Hepatocellular Carcinoma - Episode 14

Case 4: QoL Improvement With Treatment of CCA

December 2, 2019


Ghassan Abou-Alfa, MD, MBA:There is something much more complex in regard to cholangiocarcinoma, and this is 1 of the things that we need a lot of help with, and this is where we’ll build our friendship with IR [interventional radiology]: biliary resection. Tell us a little more about somebody with cholangiocarcinoma, bilirubin level of 13 mg/dL, which is a classic scenario. This is what we see. What can we do there?

Riad Salem, MD:For cholangiocarcinoma, 1 of the most common manifestations we would see in the patient…is hyperbilirubinemia obstruction, often at the bifurcation. So Klatskin-type physiology, where the CBD [common bile duct] may not be that dilated. Often endoscopic techniques are challenging because there are multiple ducts and segments that are occluded.

One of the things that we do is using PTC ultrasound—percutaneous transhepatic cholangiography ultrasound—and fluoroscopic guidance. We actually get tubes in there to decompress the patient. And we now have some techniques to do this without leaving tubes. We can decompress the biliary system, lower the bilirubin to allow you guys to treat with systemic agents. We’re able to place the plastic stents, so the GI [gastrointestinal] guys can change them internally into the right segments.

We’re able to streamline for patients to eliminate the jaundice, the itching, the discomfort, etc, and lower the bilirubin to criteria that are, I think, acceptable for you—and most of the time in a manner that’s tube-free. This is clearly something that’s very important for this type of physiology. As you mentioned, it’s central and obstructs the bile ducts, and the patients present with jaundice and hyperbilirubinemia. You need to get them on systemic therapy.

Ghassan Abou-Alfa, MD, MBA:From your standpoint, Amit, as a hepatologist, what’s bad about having a high bilirubin, other than we need it for treatment, etc? What are the symptoms?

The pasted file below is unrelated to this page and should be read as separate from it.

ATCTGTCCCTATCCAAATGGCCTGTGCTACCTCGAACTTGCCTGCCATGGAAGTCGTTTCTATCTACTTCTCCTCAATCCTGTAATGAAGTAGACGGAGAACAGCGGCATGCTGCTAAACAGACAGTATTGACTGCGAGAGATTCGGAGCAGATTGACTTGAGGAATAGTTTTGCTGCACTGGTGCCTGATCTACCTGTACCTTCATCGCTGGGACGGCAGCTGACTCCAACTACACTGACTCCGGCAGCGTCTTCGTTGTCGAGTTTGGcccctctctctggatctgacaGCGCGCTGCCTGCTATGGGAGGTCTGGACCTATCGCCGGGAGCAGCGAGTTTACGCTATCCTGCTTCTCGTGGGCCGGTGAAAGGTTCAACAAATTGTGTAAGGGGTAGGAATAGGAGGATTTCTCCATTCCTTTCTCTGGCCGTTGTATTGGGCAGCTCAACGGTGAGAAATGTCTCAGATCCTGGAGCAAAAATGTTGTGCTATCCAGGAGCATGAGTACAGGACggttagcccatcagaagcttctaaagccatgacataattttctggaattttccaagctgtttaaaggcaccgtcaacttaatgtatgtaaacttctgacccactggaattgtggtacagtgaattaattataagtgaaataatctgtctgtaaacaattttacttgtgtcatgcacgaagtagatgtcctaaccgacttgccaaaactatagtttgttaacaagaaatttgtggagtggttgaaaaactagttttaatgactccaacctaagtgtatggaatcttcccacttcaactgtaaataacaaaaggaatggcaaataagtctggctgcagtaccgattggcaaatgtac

Amit Singal, MD:The big 1, as Riad already mentioned, is that these patients can be quite pruritic. When you have biliary obstruction, I think from a quality-of-life perspective, that’s 1. But then when somebody else is jaundiced, you can have vitamin deficiency. You can become vitamin K deficient. These other manifestations of the jaundice can actually be quite concerning as well. But from a symptom standpoint, pruritis is by far the most concerning. Of course, from a treatment perspective, there are concerns that the chemotherapy may not be as effective when you’re that jaundiced. So from a treatment perspective, it also facilitates the chemotherapy to be given.

Ghassan Abou-Alfa, MD, MBA:Fair enough. We really covered quite a bit over here about cholangiocarcinoma, a disease that we have known for a long time. If you recall, historically we were talking about what we called unknown primary, and now we have it better defined. Already Farshid mentioned to us, there’s a lot of understanding or better understanding with regard to genetics and biology of cholangiocarcinoma. Thankfully, at least we have standard-of-care therapy, and we have a lot of excitement about positive data that already have been reported—for example, the ivosidenib—in regard to anti-IDH1or regard to theFGFR2fusion proteins and alsoFGF19, etc. So there’s a lot going on in regard to that disease.

Nonetheless, I think the basics are very important, as already a lot of us brought it up. No. 1 is, make sure we look into the hyperbilirubinemia that can occur, and look at the potential for a diversion of the bilirubin—ie, via a stent or via drainage. As Riad and Amit mentioned, we want to be sure we balance those things because, of course, on 1 hand, as Amit reminded us, it’s very important to make sure we avoid symptoms. This can be pruritis, the most common one, but this can also be altering the vitamin K deficiency that can lead of course to liver dysfunction as well. Of course, even dehydration has been reported as a hyperbilirubinemia-related symptom.

On the other hand, as Riad warned us, the intervention has to be measured very carefully, because we don’t want to overdo it by, for example, having 3 or 4 or 5 tubes where every bile duct has its own tube to the outside. Because this definitely brings in the potential for infections and too many complications that really, we cannot end up addressing. Nonetheless, back to the same story: multidisciplinary team, early management, a plan for care. Hopefully with the advent of the new therapies, we’ll be able to handle our patients better.

Thank you to Dr Amit Singal, Dr Riad Salem, and Dr Farshid Dayyani for your thoughtful case presentations and lively informative discussion. To our viewing audience, thank you for joining us for theTargeted Oncology™ Virtual Tumor Board® presentation. We hope today’s discussion was a valuable use of your time and that you acquired some practical knowledge that you can take back to your clinic.

Transcript edited for clarity.